Kiki: I totally agree, Nikki. There was so much of it, that at one part it was hard to pick out why one was mad at the other until Maggie finally spoke. But seriously, Glenn needs to tone it down. I mean I would have been mad as well–and I sympathize with his feeling helpless in being able to help her–but I also think the writers need to wrap this up. There was no resolution to the argument plotline–although they might have been interrupted by an attack from The Governor so I can’t be too upset about it, I guess.

Jeannie: I can concede on that point, Nikki and Kiki. I did actually forget that Glenn went through a huge trauma himself.  Thinking back on it, I’d say that a lot of his anger is probably displaced onto what happened to Maggie–because of course it would be safer for him to think about that instead. Hmm. Now Herschel’s attempt to talk to Glenn about rage seems less ineffective to me.

Ken: That’s right, Daryl! Stand up to Merle! Damn right, Glenn is Korean!

Joe: Ugh, Merle is the worst.

Jeannie: Merle totally did lose his hand because he was a simple minded piece of sh*t!

Kiki: It was a long time coming, Daryl. But it’s about time.

Jeannie: OK, this scene kind of wrecked me. I feel like there’s been a lack of genuine, dramatic scenes between characters that reveal any sort of heart or humanity, but this brought it all back for me. The way Daryl put his backpack on after his scars were revealed, the depth of the regret and abandonment issues between these brothers. Ugh. All the feels!

Kiki: I’d like to “like” that statement, Jeannie! P.S. This episode isn’t gory enough.

Joe: All the feels!

Nikki: For real: I’m such a fan of Daryl’s character development. Regardless of how much or whether he really trusts anyone in “the group”, it’s great to know that he’s making original and astronomically better moral decisions than he did earlier in his life. I’m lookin’ at you, Merle.

Ken: Daryl’s trunk squish…zombie kill of the year.

Joe: Blech.

Jeannie: The only thing grosser than this moment on this show’s history was probably the well zombie breaking apart. *ponders for a moment*–brb, going to make a list!

Kiki: When I said this episode wasn’t gory enough…I spoke too soon.

Joe: You brought that moment upon us, Kiki!

Jeannie: So…is anyone even going to attempt to help Rick, or address this somehow, or even talk to him about his mental state, or are they just gonna let him continue to wander around? Wait–nevermind. Herschel, what are we ever going to do without you?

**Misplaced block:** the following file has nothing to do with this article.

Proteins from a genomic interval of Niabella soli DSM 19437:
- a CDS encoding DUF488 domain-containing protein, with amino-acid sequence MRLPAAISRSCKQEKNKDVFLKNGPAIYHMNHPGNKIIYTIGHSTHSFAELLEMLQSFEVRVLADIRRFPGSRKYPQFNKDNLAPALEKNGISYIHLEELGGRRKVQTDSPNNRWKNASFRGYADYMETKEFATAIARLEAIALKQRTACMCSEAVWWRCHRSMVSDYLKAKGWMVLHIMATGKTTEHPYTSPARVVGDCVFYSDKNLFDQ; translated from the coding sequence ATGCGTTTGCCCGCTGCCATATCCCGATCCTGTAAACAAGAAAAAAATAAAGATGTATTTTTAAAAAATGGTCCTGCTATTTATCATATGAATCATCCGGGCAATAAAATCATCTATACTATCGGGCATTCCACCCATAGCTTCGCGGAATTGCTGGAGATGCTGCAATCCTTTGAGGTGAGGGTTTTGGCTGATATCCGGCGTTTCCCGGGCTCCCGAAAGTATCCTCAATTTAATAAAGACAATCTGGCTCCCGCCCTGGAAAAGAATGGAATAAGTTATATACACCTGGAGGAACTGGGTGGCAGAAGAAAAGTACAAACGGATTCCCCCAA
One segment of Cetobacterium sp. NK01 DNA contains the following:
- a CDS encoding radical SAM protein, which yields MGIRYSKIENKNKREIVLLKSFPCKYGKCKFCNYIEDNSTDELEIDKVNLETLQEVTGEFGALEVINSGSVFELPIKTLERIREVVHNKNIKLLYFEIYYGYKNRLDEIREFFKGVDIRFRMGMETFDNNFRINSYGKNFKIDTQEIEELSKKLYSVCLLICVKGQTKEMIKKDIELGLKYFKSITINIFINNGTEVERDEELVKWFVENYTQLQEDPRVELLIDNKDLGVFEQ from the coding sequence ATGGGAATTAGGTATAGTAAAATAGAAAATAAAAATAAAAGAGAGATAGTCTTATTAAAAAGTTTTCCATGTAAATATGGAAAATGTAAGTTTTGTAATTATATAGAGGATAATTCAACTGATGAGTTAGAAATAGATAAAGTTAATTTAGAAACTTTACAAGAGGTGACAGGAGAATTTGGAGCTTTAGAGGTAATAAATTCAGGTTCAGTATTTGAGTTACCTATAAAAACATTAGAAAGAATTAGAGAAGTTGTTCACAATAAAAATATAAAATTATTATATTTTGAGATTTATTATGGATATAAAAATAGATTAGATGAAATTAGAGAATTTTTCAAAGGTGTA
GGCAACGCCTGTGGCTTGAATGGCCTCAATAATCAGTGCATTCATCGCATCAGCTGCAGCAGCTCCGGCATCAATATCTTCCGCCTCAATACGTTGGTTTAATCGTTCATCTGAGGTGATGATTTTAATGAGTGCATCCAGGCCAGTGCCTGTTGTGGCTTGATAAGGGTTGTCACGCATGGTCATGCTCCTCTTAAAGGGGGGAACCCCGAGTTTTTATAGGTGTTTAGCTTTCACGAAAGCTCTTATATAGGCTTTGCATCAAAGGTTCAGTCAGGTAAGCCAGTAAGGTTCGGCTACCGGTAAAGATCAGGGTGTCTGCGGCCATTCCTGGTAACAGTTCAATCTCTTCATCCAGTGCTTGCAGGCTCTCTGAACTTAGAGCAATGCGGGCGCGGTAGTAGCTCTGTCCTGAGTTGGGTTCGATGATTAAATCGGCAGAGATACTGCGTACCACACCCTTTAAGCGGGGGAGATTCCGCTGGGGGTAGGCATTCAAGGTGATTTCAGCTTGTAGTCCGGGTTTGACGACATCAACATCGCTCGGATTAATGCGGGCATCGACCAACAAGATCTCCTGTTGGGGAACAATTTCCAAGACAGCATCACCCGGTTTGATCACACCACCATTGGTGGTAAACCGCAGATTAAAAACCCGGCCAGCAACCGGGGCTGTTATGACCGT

Joe: I have to admit I teared up at the way Rick was answering. That’s was just really sad.

Gene Page. Via AMC.com.

Gene Page. Via AMC.com.

Kiki: He tried, at least, although we’ll have to see if this helps him at all. At least Rick has admitted the ghost isn’t real.

Kiki: Carol, moving on quickly? Axel is making the mo–

Everyone: !!!!

Jeannie: Uh, that scared the hell out of me. I almost spilled my beer!

Ken: Scratch that, Kiki, the Gov took care of that pretty quickly. LOL!

Joe: I like to think of you drunk while watching this, Jeannie. I, myself, yelped like a Pomeranian.

Kiki: Wow. The Gov wastes no time. Andrea needs to. get. out.

Joe: Oh, lord. That nickname is back? When he gets back to camp, she better not be there. But we all know she is and that it won’t be good.

Ken: Damn, this shootout is the most intense one yet! Walker Bomb Mayhem!

Jeannie: Oh snap!

Ken: Damn…Daryl and Merle actually save the day…

Kiki: Well, that came out of nowhere.

Ken: I have to say, as much as I dislike the Governor, seeing that van bust out of nowhere and bleed out zombies in the prison yard was kind of epic.

Kiki: Word, Ken. However, as much awesomeness this episode gave us this time around…don’t you feel like there are some big gaping holes? Maybe I have a bad memory, but that silver truck Glenn was driving. When did they acquire that one (why does it look all shiny and new…and why do their clothes in Woodbury for that matter)?

Joe: Well, Woodbury clearly has it together. Maybe they found the LL Bean in Atlanta.

Gene Page. Image via AMC.com.